Then and Now
August 25, 1998
by Tom McGehee
In 1939 a trio of heavily laden delivery trucks posed for this photograph in front of Mobile's Coca-Cola Bottling Company. The structure had occupied the north east corner of North Royal and St. Anthony streets for more than thirty years.
Walter Bellingrath and his brother William took a gamble on buying franchises to bottle Coca-Cola in Montgomery and Mobile in 1902-3. Walter took Mobile and a one hundred mile district because he liked to fish. The original plant occupied space on Water Street and relied on foot and hand operated machinery to cap and fill bottles. The 1906 hurricane flooded the location and no doubt contributed to the need for new quarters at 200 North Royal Street.
1911 advertising called it "the most sanitary plant in the South," and boasted of window screening and shower baths for employees. Customers were invited to inspect the plant where there was "no chance for human hands to touch the contents of a bottle."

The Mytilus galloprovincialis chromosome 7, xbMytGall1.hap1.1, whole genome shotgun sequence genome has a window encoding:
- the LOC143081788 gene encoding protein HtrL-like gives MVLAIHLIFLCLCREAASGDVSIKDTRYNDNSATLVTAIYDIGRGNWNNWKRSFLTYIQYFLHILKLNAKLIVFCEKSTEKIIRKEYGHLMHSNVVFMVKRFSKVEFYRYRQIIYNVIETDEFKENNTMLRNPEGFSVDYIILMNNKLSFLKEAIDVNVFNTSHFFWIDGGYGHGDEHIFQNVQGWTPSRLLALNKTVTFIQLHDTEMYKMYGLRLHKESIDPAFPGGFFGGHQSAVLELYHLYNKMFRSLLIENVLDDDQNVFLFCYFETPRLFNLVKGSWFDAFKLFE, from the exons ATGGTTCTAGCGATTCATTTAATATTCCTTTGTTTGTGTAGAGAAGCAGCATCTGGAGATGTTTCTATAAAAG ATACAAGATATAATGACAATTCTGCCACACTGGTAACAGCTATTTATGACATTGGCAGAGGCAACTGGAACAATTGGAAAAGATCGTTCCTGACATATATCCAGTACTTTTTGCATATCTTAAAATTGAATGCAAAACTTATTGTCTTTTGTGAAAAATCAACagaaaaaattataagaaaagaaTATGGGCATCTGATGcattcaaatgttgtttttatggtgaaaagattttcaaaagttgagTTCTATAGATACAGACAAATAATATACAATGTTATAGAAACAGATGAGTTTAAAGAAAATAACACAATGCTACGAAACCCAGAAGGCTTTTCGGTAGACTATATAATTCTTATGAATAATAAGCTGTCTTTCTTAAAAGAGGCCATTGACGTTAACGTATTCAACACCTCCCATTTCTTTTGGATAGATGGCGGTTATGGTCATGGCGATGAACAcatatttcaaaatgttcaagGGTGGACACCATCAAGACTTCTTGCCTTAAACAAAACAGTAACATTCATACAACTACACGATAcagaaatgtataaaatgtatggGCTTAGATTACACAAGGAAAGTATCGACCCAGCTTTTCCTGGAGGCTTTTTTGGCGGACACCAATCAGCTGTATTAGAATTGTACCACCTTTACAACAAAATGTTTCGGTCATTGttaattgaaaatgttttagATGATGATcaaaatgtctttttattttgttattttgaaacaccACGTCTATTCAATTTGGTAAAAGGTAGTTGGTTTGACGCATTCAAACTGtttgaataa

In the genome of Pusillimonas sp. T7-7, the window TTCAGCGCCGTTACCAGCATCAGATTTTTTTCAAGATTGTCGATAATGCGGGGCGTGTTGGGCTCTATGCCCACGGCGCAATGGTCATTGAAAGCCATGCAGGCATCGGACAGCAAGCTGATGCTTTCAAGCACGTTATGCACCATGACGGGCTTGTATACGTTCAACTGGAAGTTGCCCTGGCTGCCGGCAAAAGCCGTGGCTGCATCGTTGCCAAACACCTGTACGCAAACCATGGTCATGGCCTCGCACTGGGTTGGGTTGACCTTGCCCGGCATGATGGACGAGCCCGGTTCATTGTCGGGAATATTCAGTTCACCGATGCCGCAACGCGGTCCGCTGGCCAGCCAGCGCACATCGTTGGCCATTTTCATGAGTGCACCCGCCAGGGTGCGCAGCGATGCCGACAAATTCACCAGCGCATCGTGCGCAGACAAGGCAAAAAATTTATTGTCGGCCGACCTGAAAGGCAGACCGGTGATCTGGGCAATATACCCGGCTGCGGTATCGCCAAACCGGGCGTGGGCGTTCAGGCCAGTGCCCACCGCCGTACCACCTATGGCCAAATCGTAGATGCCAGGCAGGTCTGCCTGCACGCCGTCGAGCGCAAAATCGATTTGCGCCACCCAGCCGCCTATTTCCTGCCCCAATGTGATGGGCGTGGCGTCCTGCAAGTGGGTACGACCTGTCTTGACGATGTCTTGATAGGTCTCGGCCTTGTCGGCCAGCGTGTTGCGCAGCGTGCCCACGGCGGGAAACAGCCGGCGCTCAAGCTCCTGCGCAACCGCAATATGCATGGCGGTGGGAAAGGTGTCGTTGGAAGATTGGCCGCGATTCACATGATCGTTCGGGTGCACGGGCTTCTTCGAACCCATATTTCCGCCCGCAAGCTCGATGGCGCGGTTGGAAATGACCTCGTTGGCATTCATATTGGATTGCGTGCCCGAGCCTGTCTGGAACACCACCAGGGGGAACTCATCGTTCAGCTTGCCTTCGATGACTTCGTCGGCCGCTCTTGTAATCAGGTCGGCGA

By the time of this photograph the mule driven wagons of 1903 were nearly forgotten. Plans were already being drawn by architect Kenneth Giddens to enlarge the plant and give it a modern streamlined look. Alternations would be complete by the following year.
The very success of the operation doomed its future on North Royal Street. By the mid- seventies a huge new plant was opened at Tillmans Corner near the new interstate and this historic site was abandoned.
Nearly twenty five years later the former Coca-Cola bottling plant remains vacant, still awaiting a tenant according to signs attached to its facade. Its original purpose has been sadly forgotten.
Left Photo by The Overbey Studio, courtesy of Bellingrath Archives. Right Photo by L. D. Fletcher.